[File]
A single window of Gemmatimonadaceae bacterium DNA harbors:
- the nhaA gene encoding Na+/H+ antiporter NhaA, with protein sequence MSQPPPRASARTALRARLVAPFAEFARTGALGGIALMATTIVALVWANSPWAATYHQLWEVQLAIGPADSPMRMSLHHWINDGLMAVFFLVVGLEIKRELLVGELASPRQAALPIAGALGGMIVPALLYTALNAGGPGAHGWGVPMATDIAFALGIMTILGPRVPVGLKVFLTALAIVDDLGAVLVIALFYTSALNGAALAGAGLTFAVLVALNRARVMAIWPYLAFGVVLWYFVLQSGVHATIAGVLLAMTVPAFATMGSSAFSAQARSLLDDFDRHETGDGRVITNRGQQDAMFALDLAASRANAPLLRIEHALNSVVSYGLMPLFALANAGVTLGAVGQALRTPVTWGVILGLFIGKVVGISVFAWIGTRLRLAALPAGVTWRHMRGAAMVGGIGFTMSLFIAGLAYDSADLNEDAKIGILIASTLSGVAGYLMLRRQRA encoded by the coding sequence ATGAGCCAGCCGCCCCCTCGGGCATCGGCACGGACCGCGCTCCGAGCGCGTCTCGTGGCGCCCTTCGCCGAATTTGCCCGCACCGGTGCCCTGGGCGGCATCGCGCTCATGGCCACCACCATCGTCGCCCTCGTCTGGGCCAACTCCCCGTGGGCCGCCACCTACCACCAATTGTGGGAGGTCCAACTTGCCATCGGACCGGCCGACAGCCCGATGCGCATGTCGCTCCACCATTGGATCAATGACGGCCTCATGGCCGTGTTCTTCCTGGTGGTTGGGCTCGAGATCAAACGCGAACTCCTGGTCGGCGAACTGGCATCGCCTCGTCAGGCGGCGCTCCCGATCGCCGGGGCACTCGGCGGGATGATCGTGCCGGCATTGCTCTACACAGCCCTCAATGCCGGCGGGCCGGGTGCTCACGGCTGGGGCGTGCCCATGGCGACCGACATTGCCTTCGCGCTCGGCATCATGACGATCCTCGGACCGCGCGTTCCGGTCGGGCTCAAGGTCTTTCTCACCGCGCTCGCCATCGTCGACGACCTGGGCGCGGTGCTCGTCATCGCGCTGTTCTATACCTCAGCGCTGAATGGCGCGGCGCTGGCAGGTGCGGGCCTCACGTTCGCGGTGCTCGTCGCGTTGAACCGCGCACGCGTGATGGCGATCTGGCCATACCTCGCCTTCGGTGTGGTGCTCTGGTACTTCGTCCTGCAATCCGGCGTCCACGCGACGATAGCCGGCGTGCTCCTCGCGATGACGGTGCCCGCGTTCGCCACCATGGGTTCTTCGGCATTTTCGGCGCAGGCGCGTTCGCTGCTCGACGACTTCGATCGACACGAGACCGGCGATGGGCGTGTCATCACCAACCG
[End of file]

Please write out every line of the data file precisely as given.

A single window of Gemmatimonadaceae bacterium DNA harbors:
- the nhaA gene encoding Na+/H+ antiporter NhaA, with protein sequence MSQPPPRASARTALRARLVAPFAEFARTGALGGIALMATTIVALVWANSPWAATYHQLWEVQLAIGPADSPMRMSLHHWINDGLMAVFFLVVGLEIKRELLVGELASPRQAALPIAGALGGMIVPALLYTALNAGGPGAHGWGVPMATDIAFALGIMTILGPRVPVGLKVFLTALAIVDDLGAVLVIALFYTSALNGAALAGAGLTFAVLVALNRARVMAIWPYLAFGVVLWYFVLQSGVHATIAGVLLAMTVPAFATMGSSAFSAQARSLLDDFDRHETGDGRVITNRGQQDAMFALDLAASRANAPLLRIEHALNSVVSYGLMPLFALANAGVTLGAVGQALRTPVTWGVILGLFIGKVVGISVFAWIGTRLRLAALPAGVTWRHMRGAAMVGGIGFTMSLFIAGLAYDSADLNEDAKIGILIASTLSGVAGYLMLRRQRA encoded by the coding sequence ATGAGCCAGCCGCCCCCTCGGGCATCGGCACGGACCGCGCTCCGAGCGCGTCTCGTGGCGCCCTTCGCCGAATTTGCCCGCACCGGTGCCCTGGGCGGCATCGCGCTCATGGCCACCACCATCGTCGCCCTCGTCTGGGCCAACTCCCCGTGGGCCGCCACCTACCACCAATTGTGGGAGGTCCAACTTGCCATCGGACCGGCCGACAGCCCGATGCGCATGTCGCTCCACCATTGGATCAATGACGGCCTCATGGCCGTGTTCTTCCTGGTGGTTGGGCTCGAGATCAAACGCGAACTCCTGGTCGGCGAACTGGCATCGCCTCGTCAGGCGGCGCTCCCGATCGCCGGGGCACTCGGCGGGATGATCGTGCCGGCATTGCTCTACACAGCCCTCAATGCCGGCGGGCCGGGTGCTCACGGCTGGGGCGTGCCCATGGCGACCGACATTGCCTTCGCGCTCGGCATCATGACGATCCTCGGACCGCGCGTTCCGGTCGGGCTCAAGGTCTTTCTCACCGCGCTCGCCATCGTCGACGACCTGGGCGCGGTGCTCGTCATCGCGCTGTTCTATACCTCAGCGCTGAATGGCGCGGCGCTGGCAGGTGCGGGCCTCACGTTCGCGGTGCTCGTCGCGTTGAACCGCGCACGCGTGATGGCGATCTGGCCATACCTCGCCTTCGGTGTGGTGCTCTGGTACTTCGTCCTGCAATCCGGCGTCCACGCGACGATAGCCGGCGTGCTCCTCGCGATGACGGTGCCCGCGTTCGCCACCATGGGTTCTTCGGCATTTTCGGCGCAGGCGCGTTCGCTGCTCGACGACTTCGATCGACACGAGACCGGCGATGGGCGTGTCATCACCAACCG